• Unmoving Ice Patches and Instances of Biased Recovery Patterns
    • The main aim of this study is to investigate the sorting processes that artifacts preserved within ice patches may have been subjected to. This is exemplified by examples from a Norwegian study area. Early research on archaeological ice patches failed to determine whether or not ice patches displayed a static or dynamic internal structure that might create a biased artifact recovery pattern. This review of international literature on the subject aims to throw more light on the formation process of ice patches. Geomorphological and paleoclimatic research are utilized in order to construct a spectrum of sorting processes that exist in and around ice patches. The conclusion is that most ice patches are motionless in their current state. While a motionless ice core will preserve artifacts in the long term, sorting processes may occur during the incorporation of artifacts into the ice core from its margins. Given that physical sorting processes can influence the chronological patterns of archaeological artifacts recovered from ice patches, I further conclude that knowledge of ice patch formation can inform interpretations of the archaeological record of their use as sites of human activity in the past.2016-02-02T08:18:00Z
      DOI: 10.1558/jga.v2i1.27173
      Issue No: Vol. 2, No. 0 (2016)
       
  • Fragments of a Late Iron Age Sledge Melted Out of the Vossaskavlen
           Snowdrift Glacier in Western Norway
    • In 2014 some processed fragments of wood were recovered from the snow and ice of the Vossakavlen snowdrift glacier in western Norway. The find was interpreted as the remains of a sledge left or broken at the glacier. Radiocarbon dating has established that the sledge was made in the period from 545 – 655 AD, which corresponds locally to the beginning of the Late Iron Age. Few finds of prehistoric sledges are recorded in Norwegian archives, and all of them are younger than the Vossaskavl-sledge.2016-02-02T08:18:16Z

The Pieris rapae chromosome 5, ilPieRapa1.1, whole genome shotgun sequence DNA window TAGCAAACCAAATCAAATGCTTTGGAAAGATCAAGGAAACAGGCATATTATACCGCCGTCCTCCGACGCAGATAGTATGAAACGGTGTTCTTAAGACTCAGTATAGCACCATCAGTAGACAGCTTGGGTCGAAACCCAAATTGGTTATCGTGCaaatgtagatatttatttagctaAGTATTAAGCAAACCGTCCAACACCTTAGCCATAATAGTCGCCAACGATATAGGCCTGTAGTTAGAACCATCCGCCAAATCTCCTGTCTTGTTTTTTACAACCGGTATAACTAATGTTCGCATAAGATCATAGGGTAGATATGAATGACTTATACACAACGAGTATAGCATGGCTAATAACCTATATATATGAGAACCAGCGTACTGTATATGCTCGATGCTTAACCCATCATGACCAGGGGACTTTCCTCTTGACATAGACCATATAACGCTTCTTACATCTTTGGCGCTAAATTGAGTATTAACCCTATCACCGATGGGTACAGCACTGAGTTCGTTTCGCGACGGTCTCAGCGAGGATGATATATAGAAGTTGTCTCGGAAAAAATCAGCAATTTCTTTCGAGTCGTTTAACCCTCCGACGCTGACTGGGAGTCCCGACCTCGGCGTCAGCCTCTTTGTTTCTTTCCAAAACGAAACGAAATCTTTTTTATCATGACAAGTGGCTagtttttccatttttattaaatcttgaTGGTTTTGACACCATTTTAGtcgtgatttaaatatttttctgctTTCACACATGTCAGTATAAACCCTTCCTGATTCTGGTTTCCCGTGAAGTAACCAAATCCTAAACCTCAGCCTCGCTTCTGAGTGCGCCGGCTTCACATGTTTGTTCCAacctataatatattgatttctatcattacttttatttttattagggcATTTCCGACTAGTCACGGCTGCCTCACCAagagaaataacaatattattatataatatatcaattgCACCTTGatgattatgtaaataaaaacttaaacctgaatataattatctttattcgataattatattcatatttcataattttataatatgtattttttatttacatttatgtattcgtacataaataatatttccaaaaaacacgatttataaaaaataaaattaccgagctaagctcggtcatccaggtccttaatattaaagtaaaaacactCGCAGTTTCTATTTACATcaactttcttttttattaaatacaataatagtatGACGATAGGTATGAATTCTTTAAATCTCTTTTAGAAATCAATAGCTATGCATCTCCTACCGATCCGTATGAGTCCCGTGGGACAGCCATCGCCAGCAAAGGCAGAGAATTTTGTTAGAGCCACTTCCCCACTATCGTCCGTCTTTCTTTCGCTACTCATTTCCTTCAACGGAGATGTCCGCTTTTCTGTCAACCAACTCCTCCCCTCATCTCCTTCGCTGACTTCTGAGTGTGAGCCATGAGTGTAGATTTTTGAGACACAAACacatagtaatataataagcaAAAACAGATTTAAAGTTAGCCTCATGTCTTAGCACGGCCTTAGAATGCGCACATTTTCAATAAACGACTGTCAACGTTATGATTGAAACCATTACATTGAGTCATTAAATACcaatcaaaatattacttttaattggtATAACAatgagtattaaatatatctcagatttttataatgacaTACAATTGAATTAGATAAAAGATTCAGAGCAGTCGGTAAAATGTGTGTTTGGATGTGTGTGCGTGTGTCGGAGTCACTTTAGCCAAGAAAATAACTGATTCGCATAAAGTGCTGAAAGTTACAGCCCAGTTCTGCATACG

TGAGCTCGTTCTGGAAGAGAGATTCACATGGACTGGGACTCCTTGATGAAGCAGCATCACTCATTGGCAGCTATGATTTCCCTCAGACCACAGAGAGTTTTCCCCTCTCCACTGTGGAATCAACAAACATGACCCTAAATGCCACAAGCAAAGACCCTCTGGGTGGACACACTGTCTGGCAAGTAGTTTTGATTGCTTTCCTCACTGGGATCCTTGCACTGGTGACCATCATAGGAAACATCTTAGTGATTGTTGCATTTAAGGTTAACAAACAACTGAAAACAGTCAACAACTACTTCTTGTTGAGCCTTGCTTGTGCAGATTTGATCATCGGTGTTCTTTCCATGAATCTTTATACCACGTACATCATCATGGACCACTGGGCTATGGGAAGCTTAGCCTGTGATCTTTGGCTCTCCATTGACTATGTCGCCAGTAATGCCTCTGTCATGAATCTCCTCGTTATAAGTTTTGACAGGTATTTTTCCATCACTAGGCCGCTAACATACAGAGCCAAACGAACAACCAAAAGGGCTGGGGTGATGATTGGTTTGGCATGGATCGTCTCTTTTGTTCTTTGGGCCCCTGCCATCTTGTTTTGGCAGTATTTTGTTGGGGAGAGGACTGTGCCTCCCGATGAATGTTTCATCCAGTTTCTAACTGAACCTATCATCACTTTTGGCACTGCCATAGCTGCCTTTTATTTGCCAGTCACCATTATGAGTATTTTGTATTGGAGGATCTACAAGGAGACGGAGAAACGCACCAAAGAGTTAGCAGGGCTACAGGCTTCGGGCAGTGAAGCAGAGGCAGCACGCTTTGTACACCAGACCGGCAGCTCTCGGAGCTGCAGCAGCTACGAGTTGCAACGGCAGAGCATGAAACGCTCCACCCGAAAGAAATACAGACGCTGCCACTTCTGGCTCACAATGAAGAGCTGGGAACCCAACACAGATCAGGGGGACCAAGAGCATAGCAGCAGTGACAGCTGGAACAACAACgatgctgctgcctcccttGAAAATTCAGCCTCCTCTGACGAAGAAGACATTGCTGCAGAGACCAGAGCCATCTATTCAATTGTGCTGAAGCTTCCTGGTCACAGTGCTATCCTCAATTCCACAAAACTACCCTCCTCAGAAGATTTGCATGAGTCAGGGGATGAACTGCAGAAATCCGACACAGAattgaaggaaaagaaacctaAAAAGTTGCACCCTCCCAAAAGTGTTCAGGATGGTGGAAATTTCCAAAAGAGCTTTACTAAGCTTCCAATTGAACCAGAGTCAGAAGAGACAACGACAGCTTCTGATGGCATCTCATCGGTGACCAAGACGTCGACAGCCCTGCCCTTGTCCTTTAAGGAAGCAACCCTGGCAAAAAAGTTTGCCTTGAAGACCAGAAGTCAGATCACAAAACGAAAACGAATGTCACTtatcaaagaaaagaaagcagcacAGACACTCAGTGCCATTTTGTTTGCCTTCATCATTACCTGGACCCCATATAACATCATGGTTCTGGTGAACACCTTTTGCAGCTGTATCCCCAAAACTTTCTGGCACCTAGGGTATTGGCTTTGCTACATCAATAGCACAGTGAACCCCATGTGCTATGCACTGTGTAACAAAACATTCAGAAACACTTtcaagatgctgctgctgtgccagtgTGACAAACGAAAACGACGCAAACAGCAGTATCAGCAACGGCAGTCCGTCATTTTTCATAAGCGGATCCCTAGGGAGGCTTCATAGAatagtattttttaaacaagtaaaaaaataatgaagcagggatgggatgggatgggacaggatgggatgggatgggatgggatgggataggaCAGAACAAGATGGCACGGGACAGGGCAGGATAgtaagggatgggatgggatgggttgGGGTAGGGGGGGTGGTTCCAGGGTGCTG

DOI: 10.1558/jga.v2i1.27719
      Issue No: Vol. 2, No. 0 (2016)
       
  • An Ice Patch Artifact and Paleobiological Specimen from the Teton
           Mountains, Wyoming, USA
    • During the 2014 field season of the Teton Archaeological Project (TAP), twelve permanent snowfields and ice patches in the Teton Mountains were investigated for thawing organic artifacts and paleobiological specimens. During this survey, the TAP team identified two ice patches that contained faunal remains, non-cultural Douglas Fir (c. 6,000 cal. BP), and a possibly modified fragment of Whitebark Pine (c. 2,700 cal. BP). The results of this project demonstrate that ice patches have remained preserved in the Teton Range for at least 6,000 years and that organic artifacts and paleobiological specimens are actively thawing due to increasing temperatures. Furthermore, the data acquired from the organic ice patch material offers fresh information regarding the prehistoric use of high elevations in northwestern Wyoming during harsh climatic periods, and provides an environmental context for interpreting middle Holocene occupations above modern day tree line in the Teton Range.2015-12-14T20:26:25Z